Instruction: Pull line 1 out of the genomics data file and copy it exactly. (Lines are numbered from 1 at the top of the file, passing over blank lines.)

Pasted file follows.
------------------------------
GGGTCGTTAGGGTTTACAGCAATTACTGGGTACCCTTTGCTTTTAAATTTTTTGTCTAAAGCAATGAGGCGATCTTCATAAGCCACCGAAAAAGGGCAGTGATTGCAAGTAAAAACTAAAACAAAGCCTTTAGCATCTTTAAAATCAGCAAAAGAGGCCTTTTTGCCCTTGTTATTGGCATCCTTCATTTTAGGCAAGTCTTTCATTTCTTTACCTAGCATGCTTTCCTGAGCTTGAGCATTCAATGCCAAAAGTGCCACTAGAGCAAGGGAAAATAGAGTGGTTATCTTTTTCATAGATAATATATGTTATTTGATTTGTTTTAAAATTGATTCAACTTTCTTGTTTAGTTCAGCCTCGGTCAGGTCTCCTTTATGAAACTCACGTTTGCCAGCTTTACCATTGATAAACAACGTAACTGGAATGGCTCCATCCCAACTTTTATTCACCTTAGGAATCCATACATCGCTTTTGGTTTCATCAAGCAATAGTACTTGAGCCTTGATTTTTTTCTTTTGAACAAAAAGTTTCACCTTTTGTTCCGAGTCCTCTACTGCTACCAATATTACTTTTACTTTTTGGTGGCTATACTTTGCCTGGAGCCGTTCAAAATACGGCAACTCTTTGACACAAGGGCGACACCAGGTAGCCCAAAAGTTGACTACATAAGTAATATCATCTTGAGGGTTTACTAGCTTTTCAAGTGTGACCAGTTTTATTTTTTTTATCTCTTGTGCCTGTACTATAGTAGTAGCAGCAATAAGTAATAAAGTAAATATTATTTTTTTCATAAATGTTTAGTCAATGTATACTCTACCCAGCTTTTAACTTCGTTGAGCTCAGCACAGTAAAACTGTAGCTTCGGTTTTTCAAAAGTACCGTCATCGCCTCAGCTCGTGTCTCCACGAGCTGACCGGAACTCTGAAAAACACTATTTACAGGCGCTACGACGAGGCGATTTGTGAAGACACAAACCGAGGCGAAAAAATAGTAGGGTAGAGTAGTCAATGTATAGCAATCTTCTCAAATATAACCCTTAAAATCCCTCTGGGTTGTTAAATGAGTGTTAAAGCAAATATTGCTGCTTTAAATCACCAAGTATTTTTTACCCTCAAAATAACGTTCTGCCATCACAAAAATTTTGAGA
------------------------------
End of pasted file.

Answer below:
GGGTCGTTAGGGTTTACAGCAATTACTGGGTACCCTTTGCTTTTAAATTTTTTGTCTAAAGCAATGAGGCGATCTTCATAAGCCACCGAAAAAGGGCAGTGATTGCAAGTAAAAACTAAAACAAAGCCTTTAGCATCTTTAAAATCAGCAAAAGAGGCCTTTTTGCCCTTGTTATTGGCATCCTTCATTTTAGGCAAGTCTTTCATTTCTTTACCTAGCATGCTTTCCTGAGCTTGAGCATTCAATGCCAAAAGTGCCACTAGAGCAAGGGAAAATAGAGTGGTTATCTTTTTCATAGATAATATATGTTATTTGATTTGTTTTAAAATTGATTCAACTTTCTTGTTTAGTTCAGCCTCGGTCAGGTCTCCTTTATGAAACTCACGTTTGCCAGCTTTACCATTGATAAACAACGTAACTGGAATGGCTCCATCCCAACTTTTATTCACCTTAGGAATCCATACATCGCTTTTGGTTTCATCAAGCAATAGTACTTGAGCCTTGATTTTTTTCTTTTGAACAAAAAGTTTCACCTTTTGTTCCGAGTCCTCTACTGCTACCAATATTACTTTTACTTTTTGGTGGCTATACTTTGCCTGGAGCCGTTCAAAATACGGCAACTCTTTGACACAAGGGCGACACCAGGTAGCCCAAAAGTTGACTACATAAGTAATATCATCTTGAGGGTTTACTAGCTTTTCAAGTGTGACCAGTTTTATTTTTTTTATCTCTTGTGCCTGTACTATAGTAGTAGCAGCAATAAGTAATAAAGTAAATATTATTTTTTTCATAAATGTTTAGTCAATGTATACTCTACCCAGCTTTTAACTTCGTTGAGCTCAGCACAGTAAAACTGTAGCTTCGGTTTTTCAAAAGTACCGTCATCGCCTCAGCTCGTGTCTCCACGAGCTGACCGGAACTCTGAAAAACACTATTTACAGGCGCTACGACGAGGCGATTTGTGAAGACACAAACCGAGGCGAAAAAATAGTAGGGTAGAGTAGTCAATGTATAGCAATCTTCTCAAATATAACCCTTAAAATCCCTCTGGGTTGTTAAATGAGTGTTAAAGCAAATATTGCTGCTTTAAATCACCAAGTATTTTTTACCCTCAAAATAACGTTCTGCCATCACAAAAATTTTGAGA